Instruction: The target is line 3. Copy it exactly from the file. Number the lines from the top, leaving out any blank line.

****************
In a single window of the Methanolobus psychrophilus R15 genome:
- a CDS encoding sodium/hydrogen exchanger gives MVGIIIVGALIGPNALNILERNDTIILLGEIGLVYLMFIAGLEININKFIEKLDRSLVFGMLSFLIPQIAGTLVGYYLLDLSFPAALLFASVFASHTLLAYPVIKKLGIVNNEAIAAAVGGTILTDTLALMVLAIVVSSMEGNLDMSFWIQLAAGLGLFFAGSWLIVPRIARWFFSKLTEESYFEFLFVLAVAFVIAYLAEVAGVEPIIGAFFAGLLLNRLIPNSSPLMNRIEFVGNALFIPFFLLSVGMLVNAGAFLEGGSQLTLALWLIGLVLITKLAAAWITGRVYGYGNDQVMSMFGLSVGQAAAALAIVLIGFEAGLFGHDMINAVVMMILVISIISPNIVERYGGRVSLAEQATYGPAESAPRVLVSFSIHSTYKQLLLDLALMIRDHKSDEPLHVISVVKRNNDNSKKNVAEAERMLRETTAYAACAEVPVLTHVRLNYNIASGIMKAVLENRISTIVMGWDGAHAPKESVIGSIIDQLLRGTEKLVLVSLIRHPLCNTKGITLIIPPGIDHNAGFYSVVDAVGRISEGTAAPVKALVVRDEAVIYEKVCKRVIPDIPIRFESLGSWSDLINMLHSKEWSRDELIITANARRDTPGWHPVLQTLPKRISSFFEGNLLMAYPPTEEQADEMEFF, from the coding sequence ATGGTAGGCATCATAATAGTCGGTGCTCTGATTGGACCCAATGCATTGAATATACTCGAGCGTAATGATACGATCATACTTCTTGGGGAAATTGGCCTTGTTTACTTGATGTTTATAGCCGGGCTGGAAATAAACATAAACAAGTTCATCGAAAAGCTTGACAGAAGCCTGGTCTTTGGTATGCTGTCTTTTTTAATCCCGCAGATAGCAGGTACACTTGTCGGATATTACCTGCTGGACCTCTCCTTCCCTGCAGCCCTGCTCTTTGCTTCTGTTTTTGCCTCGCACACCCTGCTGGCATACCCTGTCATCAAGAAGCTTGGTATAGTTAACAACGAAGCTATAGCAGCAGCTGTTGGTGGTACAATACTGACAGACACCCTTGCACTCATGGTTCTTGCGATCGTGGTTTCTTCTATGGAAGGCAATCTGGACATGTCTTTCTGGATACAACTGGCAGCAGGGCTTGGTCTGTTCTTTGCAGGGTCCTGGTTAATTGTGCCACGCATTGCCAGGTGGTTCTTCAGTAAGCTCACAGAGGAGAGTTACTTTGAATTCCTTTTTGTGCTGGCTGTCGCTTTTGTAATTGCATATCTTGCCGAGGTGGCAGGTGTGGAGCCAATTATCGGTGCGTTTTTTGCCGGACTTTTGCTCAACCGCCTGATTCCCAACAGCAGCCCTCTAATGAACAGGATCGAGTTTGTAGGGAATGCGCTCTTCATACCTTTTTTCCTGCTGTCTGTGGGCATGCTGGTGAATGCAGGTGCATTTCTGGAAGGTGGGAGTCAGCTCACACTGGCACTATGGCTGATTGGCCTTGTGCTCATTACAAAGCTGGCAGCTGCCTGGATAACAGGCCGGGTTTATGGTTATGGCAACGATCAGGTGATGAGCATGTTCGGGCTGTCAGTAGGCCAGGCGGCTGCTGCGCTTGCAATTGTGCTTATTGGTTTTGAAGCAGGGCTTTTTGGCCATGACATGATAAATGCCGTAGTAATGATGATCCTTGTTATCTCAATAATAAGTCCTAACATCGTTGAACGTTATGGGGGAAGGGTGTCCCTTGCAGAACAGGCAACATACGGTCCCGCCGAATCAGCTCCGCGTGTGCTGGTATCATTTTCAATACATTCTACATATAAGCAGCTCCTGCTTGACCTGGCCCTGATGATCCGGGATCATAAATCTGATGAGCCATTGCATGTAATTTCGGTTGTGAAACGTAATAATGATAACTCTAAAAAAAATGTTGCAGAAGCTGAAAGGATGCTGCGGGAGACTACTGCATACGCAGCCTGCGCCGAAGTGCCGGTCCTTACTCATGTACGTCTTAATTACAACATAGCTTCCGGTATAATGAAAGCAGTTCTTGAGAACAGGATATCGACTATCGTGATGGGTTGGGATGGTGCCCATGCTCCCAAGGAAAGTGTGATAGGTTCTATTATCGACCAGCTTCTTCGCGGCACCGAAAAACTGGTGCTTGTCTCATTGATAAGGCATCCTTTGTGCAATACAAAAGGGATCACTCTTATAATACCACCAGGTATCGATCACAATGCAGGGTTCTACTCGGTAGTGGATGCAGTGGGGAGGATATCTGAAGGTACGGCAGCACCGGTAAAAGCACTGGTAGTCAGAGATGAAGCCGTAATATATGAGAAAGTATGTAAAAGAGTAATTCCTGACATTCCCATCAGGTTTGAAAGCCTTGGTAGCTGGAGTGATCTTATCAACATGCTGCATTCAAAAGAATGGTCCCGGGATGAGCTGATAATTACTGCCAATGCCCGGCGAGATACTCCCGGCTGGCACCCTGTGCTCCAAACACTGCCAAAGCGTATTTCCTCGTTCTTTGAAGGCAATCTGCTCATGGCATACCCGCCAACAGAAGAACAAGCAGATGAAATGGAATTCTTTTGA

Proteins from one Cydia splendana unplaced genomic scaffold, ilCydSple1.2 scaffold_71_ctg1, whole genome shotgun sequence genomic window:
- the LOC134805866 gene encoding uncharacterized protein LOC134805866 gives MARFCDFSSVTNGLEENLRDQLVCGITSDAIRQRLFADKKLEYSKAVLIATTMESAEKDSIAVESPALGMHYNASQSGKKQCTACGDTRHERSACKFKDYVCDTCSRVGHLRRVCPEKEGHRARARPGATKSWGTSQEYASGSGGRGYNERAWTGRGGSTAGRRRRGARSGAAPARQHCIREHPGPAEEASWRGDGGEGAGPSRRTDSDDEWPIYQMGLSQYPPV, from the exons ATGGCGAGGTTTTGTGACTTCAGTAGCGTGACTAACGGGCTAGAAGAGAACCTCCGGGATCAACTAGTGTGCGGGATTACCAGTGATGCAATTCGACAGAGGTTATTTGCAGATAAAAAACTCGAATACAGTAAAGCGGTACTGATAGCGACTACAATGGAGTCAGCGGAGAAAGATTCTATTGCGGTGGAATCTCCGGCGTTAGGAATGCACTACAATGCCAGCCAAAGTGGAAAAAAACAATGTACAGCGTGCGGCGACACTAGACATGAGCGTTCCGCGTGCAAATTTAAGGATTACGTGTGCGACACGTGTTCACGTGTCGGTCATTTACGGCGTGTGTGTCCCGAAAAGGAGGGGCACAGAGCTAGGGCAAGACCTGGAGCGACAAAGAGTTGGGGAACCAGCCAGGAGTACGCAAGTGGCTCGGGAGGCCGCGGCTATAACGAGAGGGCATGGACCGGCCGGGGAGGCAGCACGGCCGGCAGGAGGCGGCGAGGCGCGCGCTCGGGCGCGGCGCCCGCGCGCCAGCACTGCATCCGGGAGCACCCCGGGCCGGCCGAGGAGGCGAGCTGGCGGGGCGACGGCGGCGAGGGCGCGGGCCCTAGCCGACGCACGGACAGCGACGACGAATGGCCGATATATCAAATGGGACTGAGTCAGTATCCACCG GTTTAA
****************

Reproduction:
Proteins from one Cydia splendana unplaced genomic scaffold, ilCydSple1.2 scaffold_71_ctg1, whole genome shotgun sequence genomic window: